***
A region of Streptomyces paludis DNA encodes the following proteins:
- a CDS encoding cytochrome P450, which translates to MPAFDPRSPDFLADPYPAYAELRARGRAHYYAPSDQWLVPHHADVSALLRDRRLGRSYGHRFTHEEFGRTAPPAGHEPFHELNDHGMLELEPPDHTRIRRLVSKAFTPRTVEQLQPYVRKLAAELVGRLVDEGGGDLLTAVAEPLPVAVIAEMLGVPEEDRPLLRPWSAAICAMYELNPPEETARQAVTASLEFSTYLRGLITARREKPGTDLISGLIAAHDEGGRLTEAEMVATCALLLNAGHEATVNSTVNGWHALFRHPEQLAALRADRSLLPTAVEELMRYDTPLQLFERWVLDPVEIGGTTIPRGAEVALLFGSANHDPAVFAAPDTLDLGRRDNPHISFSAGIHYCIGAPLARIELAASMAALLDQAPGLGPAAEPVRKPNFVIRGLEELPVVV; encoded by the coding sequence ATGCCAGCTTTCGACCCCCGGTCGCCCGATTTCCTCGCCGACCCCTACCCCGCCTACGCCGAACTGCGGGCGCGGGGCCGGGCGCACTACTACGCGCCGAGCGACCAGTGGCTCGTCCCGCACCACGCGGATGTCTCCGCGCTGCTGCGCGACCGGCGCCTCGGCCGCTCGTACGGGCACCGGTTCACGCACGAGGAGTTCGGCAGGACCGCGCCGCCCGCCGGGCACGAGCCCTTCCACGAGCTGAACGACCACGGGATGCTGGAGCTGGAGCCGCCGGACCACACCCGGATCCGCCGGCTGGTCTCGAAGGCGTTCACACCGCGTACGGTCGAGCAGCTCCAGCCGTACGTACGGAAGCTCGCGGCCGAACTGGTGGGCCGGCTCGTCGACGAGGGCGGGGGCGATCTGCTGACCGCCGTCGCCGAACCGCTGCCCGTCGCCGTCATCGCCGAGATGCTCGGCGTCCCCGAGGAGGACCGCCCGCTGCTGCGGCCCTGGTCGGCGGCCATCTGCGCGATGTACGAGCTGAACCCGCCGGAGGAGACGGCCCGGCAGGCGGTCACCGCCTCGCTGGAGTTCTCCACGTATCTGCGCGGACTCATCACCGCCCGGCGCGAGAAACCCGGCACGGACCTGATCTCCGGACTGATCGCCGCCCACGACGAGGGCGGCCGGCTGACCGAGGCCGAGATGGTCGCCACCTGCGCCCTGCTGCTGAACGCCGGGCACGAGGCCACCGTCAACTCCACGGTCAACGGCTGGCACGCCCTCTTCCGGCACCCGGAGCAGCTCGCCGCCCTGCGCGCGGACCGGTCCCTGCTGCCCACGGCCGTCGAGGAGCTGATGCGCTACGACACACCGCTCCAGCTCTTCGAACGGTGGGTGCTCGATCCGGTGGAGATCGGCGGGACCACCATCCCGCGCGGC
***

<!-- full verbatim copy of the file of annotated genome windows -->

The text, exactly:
A region of Streptomyces paludis DNA encodes the following proteins:
- a CDS encoding cytochrome P450, which translates to MPAFDPRSPDFLADPYPAYAELRARGRAHYYAPSDQWLVPHHADVSALLRDRRLGRSYGHRFTHEEFGRTAPPAGHEPFHELNDHGMLELEPPDHTRIRRLVSKAFTPRTVEQLQPYVRKLAAELVGRLVDEGGGDLLTAVAEPLPVAVIAEMLGVPEEDRPLLRPWSAAICAMYELNPPEETARQAVTASLEFSTYLRGLITARREKPGTDLISGLIAAHDEGGRLTEAEMVATCALLLNAGHEATVNSTVNGWHALFRHPEQLAALRADRSLLPTAVEELMRYDTPLQLFERWVLDPVEIGGTTIPRGAEVALLFGSANHDPAVFAAPDTLDLGRRDNPHISFSAGIHYCIGAPLARIELAASMAALLDQAPGLGPAAEPVRKPNFVIRGLEELPVVV; encoded by the coding sequence ATGCCAGCTTTCGACCCCCGGTCGCCCGATTTCCTCGCCGACCCCTACCCCGCCTACGCCGAACTGCGGGCGCGGGGCCGGGCGCACTACTACGCGCCGAGCGACCAGTGGCTCGTCCCGCACCACGCGGATGTCTCCGCGCTGCTGCGCGACCGGCGCCTCGGCCGCTCGTACGGGCACCGGTTCACGCACGAGGAGTTCGGCAGGACCGCGCCGCCCGCCGGGCACGAGCCCTTCCACGAGCTGAACGACCACGGGATGCTGGAGCTGGAGCCGCCGGACCACACCCGGATCCGCCGGCTGGTCTCGAAGGCGTTCACACCGCGTACGGTCGAGCAGCTCCAGCCGTACGTACGGAAGCTCGCGGCCGAACTGGTGGGCCGGCTCGTCGACGAGGGCGGGGGCGATCTGCTGACCGCCGTCGCCGAACCGCTGCCCGTCGCCGTCATCGCCGAGATGCTCGGCGTCCCCGAGGAGGACCGCCCGCTGCTGCGGCCCTGGTCGGCGGCCATCTGCGCGATGTACGAGCTGAACCCGCCGGAGGAGACGGCCCGGCAGGCGGTCACCGCCTCGCTGGAGTTCTCCACGTATCTGCGCGGACTCATCACCGCCCGGCGCGAGAAACCCGGCACGGACCTGATCTCCGGACTGATCGCCGCCCACGACGAGGGCGGCCGGCTGACCGAGGCCGAGATGGTCGCCACCTGCGCCCTGCTGCTGAACGCCGGGCACGAGGCCACCGTCAACTCCACGGTCAACGGCTGGCACGCCCTCTTCCGGCACCCGGAGCAGCTCGCCGCCCTGCGCGCGGACCGGTCCCTGCTGCCCACGGCCGTCGAGGAGCTGATGCGCTACGACACACCGCTCCAGCTCTTCGAACGGTGGGTGCTCGATCCGGTGGAGATCGGCGGGACCACCATCCCGCGCGGC